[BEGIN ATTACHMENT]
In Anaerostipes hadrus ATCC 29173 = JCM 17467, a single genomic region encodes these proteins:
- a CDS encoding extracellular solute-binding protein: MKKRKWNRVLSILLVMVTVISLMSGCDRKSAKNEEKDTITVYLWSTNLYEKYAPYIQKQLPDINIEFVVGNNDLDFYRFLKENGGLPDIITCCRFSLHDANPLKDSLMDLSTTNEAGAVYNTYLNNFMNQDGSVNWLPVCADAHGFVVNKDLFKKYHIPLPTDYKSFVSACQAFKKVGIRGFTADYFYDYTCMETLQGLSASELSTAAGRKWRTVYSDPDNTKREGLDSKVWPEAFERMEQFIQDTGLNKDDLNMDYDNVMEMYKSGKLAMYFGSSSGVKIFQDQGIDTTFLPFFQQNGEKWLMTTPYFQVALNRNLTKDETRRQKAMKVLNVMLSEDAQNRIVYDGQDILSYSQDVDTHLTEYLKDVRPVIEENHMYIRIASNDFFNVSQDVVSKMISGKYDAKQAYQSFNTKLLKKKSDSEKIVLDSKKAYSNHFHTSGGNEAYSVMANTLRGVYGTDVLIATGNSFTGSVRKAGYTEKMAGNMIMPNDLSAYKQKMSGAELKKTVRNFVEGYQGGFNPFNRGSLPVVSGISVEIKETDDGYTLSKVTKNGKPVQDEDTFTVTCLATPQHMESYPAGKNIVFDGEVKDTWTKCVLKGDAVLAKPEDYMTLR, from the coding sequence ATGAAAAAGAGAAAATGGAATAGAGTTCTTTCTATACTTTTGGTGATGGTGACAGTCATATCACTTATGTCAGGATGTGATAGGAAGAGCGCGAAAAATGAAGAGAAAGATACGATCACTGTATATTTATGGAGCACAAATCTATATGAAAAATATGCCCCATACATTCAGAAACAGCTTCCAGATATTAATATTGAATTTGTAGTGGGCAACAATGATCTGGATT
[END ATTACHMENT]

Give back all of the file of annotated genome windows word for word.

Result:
In Anaerostipes hadrus ATCC 29173 = JCM 17467, a single genomic region encodes these proteins:
- a CDS encoding extracellular solute-binding protein: MKKRKWNRVLSILLVMVTVISLMSGCDRKSAKNEEKDTITVYLWSTNLYEKYAPYIQKQLPDINIEFVVGNNDLDFYRFLKENGGLPDIITCCRFSLHDANPLKDSLMDLSTTNEAGAVYNTYLNNFMNQDGSVNWLPVCADAHGFVVNKDLFKKYHIPLPTDYKSFVSACQAFKKVGIRGFTADYFYDYTCMETLQGLSASELSTAAGRKWRTVYSDPDNTKREGLDSKVWPEAFERMEQFIQDTGLNKDDLNMDYDNVMEMYKSGKLAMYFGSSSGVKIFQDQGIDTTFLPFFQQNGEKWLMTTPYFQVALNRNLTKDETRRQKAMKVLNVMLSEDAQNRIVYDGQDILSYSQDVDTHLTEYLKDVRPVIEENHMYIRIASNDFFNVSQDVVSKMISGKYDAKQAYQSFNTKLLKKKSDSEKIVLDSKKAYSNHFHTSGGNEAYSVMANTLRGVYGTDVLIATGNSFTGSVRKAGYTEKMAGNMIMPNDLSAYKQKMSGAELKKTVRNFVEGYQGGFNPFNRGSLPVVSGISVEIKETDDGYTLSKVTKNGKPVQDEDTFTVTCLATPQHMESYPAGKNIVFDGEVKDTWTKCVLKGDAVLAKPEDYMTLR, from the coding sequence ATGAAAAAGAGAAAATGGAATAGAGTTCTTTCTATACTTTTGGTGATGGTGACAGTCATATCACTTATGTCAGGATGTGATAGGAAGAGCGCGAAAAATGAAGAGAAAGATACGATCACTGTATATTTATGGAGCACAAATCTATATGAAAAATATGCCCCATACATTCAGAAACAGCTTCCAGATATTAATATTGAATTTGTAGTGGGCAACAATGATCTGGATT